A patient with hypokalemic myopathy occurring in the context of chronic alcoholism was reported. A 56-year-old male patient, heavy drinker for 20 years, complained of marked weakness and acutely developing pains in his limbs. The principal clinical findings were weakness and tenderness of the proximal limbs and girdle muscle. He was unable to lift his head or any extremities from the bed. Deep tendon reflexes were diminished, but not absent. There was no sensory disturbance except for muscle tenderness. These clinical manifestations disappeared gradually by abstinence from drinking, and potassium administration therapy, and the patient recovered completely on the 26th day after onset. On the day after admission (8th day), serum potassium value was 2.2 mEq/L, and serum CPK activity was 4270 IU. The ECG pattern was consistent with a diagnosis of low potassium content in serum, and the EMG pattern was consistent with a diagnosis of myopathy. These electrophysiological findings had a tendency to recover from this pattern to normal range correspondingly with clinical improvement. The repeated muscle biopsies showed that vacuolation, hyaline degeneration and significant phagocyte infiltration were observed in the muscle on the 9th day after the onset of muscle weakness, and that these pathological findings disappeared almost completely three weeks later. The frequently repeated examinations of potassium content and CPK activity in sera showed that there was a close correlation between these biochemical abnormalities and clinical improvement. The pathogenesis of alcoholic myopathy and significance of CPK abnormality in chronic alcoholism were discussed. ( info)

16/1032. Alcohol problems and intellectual disability.

    The present paper discusses some of the difficulties in working with people with an intellectual disability and an alcohol problem, and draws on the sparse literature about alcohol problems in people with intellectual disability. Four individuals drawn from the current clinical case loads of medical practitioners in UK community intellectual disability services are described. Some suggestions for staff training, patient education and health promotion, and therapeutic approaches are made. ( info)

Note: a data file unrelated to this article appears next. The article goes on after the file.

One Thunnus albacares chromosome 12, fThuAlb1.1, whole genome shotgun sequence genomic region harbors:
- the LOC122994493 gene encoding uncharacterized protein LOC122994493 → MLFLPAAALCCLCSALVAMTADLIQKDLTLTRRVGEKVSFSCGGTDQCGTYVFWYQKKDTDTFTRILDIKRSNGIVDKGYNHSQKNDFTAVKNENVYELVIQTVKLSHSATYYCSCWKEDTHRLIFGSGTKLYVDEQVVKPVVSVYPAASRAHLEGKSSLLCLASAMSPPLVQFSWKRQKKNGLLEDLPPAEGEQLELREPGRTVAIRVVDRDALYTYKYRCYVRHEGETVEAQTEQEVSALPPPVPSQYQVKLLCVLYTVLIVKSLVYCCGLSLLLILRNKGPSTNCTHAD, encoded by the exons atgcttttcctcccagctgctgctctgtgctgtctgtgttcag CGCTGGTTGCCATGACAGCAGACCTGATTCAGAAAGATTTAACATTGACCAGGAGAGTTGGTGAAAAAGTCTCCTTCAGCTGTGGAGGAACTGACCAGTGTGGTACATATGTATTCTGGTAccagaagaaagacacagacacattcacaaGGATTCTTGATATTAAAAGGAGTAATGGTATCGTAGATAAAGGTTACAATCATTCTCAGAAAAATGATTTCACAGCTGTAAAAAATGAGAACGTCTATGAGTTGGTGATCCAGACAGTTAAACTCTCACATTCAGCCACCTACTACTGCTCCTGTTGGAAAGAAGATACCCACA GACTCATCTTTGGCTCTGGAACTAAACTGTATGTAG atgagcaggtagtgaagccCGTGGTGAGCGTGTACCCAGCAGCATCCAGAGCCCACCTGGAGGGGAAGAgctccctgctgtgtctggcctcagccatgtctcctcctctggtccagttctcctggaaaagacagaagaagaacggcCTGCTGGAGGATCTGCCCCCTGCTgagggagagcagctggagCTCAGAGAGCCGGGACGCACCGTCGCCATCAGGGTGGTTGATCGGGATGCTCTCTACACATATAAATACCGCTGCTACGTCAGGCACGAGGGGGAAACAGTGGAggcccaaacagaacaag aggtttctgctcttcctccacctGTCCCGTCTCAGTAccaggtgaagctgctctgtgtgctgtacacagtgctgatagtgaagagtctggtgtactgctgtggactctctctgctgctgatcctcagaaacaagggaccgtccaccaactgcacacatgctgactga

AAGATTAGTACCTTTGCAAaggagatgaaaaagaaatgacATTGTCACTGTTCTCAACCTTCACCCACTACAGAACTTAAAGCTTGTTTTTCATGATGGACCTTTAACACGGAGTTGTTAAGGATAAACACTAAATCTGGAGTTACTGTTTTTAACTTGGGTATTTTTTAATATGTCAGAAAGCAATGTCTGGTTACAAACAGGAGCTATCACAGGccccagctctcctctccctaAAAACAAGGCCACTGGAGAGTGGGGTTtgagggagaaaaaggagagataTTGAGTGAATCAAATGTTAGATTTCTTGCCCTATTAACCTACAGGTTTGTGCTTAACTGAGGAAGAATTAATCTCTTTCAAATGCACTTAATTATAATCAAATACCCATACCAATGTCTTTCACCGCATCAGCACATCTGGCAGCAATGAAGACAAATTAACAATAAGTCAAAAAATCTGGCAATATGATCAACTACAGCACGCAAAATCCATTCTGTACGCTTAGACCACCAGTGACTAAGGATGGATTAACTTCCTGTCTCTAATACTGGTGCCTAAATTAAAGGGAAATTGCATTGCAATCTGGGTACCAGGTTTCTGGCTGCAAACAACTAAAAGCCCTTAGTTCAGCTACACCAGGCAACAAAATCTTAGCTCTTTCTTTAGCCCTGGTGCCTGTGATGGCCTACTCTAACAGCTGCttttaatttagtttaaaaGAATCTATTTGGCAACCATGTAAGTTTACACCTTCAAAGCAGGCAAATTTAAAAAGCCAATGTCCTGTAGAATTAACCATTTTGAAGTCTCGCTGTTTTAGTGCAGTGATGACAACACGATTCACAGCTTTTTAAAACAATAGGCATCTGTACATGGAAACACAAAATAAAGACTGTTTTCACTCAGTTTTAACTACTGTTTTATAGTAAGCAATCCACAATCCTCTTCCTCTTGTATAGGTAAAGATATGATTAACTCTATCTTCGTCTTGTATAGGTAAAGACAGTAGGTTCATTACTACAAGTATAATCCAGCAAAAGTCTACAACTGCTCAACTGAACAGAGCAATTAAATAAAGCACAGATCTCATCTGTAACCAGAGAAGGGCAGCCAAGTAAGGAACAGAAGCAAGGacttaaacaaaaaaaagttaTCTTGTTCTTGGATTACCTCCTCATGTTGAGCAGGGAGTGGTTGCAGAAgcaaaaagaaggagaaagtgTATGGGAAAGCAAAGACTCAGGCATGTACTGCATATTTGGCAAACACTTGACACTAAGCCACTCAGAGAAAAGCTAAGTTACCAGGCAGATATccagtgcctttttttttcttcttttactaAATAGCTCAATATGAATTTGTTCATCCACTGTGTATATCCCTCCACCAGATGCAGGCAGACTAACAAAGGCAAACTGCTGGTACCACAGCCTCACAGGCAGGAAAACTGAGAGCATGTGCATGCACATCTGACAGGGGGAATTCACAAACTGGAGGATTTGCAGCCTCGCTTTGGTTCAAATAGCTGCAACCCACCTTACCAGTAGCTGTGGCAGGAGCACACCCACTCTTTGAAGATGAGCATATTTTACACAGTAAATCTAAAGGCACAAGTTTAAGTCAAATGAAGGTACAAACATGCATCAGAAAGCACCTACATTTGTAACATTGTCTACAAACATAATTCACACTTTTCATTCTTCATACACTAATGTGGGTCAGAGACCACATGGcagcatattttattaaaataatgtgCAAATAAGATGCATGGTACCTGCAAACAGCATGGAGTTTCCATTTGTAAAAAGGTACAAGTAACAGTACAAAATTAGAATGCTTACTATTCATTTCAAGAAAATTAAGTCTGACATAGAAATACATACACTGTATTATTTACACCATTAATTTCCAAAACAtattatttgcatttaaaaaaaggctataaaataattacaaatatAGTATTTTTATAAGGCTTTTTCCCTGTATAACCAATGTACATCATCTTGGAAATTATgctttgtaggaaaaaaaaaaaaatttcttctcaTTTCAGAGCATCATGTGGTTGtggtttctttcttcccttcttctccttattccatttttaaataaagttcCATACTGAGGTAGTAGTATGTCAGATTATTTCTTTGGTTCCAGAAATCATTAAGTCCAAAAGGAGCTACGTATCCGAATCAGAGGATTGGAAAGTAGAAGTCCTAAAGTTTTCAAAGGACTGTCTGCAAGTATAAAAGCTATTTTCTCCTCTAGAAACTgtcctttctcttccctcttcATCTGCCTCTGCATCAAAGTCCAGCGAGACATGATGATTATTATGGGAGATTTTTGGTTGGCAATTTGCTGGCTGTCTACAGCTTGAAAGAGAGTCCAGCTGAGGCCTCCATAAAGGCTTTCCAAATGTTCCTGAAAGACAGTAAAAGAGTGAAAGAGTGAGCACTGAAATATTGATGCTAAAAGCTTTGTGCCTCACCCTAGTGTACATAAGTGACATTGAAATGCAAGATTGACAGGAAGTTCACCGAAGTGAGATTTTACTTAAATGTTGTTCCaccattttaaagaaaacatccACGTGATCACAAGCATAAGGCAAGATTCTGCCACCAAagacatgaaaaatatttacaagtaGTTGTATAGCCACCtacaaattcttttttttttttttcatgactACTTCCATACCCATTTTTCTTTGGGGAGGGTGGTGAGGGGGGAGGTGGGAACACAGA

17/1032. Vanished twin and fetal alcohol syndrome in the surviving twin. A case report.

    BACKGROUND: The diagnosis of twin pregnancy can be made early in pregnancy by ultrasonography (US). Follow-up examination occasionally demonstrates the disappearance of one of the twins. CASE: A twin disappeared on US examination; the surviving twin exhibited signs of fetal alcohol syndrome and other congenital anomalies, accompanied by a placental form of fetus papyraceus. CONCLUSION: Early US examination is useful for diagnosing multiple gestation. However, a follow-up examination is required to alert the clinician to the disappearance of one twin. Careful examination of the placenta may document fetal remnants. In this case a small, atretic nodule on the placental surface was evidence of the vanished twin. ( info)

18/1032. Sonographic diagnosis of intramural duodenal hematomas.

    We present 2 cases of duodenal hematoma. Sonography demonstrated a heterogeneous mass within the duodenal wall in both patients, and neither patient had signs of bowel perforation. CT confirmed the sonographic findings. Sonography and computed tomography are useful in diagnosing duodenal hematoma, in excluding accompanying lesions, and in monitoring resolution with conservative treatment. ( info)

19/1032. Interpretation of BUN and serum creatinine. An interactive exercise.

    1. serum creatinine is the true assessment tool of renal function. 2. BUN and serum creatinine are best interpreted together, comparing the two results. 3. Normal BUN is 10 to 20 mg/100 mL and serum creatinine is 0.6 to 1.2 mg/100 mL. 4. An extrarenal problem produces a BUN to serum creatinine ratio of greater than 25:1. 5. Renal failure (acute or chronic) produces a BUN to serum creatinine ratio of 10:1. 6. Renal failure and extrarenal problems can co-exist. ( info)

20/1032. Huntington's disease and alcohol abuse.

    The dopamine, glutamate and GABA systems are known to mediate the effects of alcohol on the movement disorders, though their exact roles are not clear. Thus, use of alcohol has implications for pathogenesis as well as management of the movement disorders. These implications are discussed citing a patient who had a strong family history of Huntington's disease and in whom movement disorder and behavioral problems were manifest under alcohol use and withdrawal, but not while being abstinent. ( info)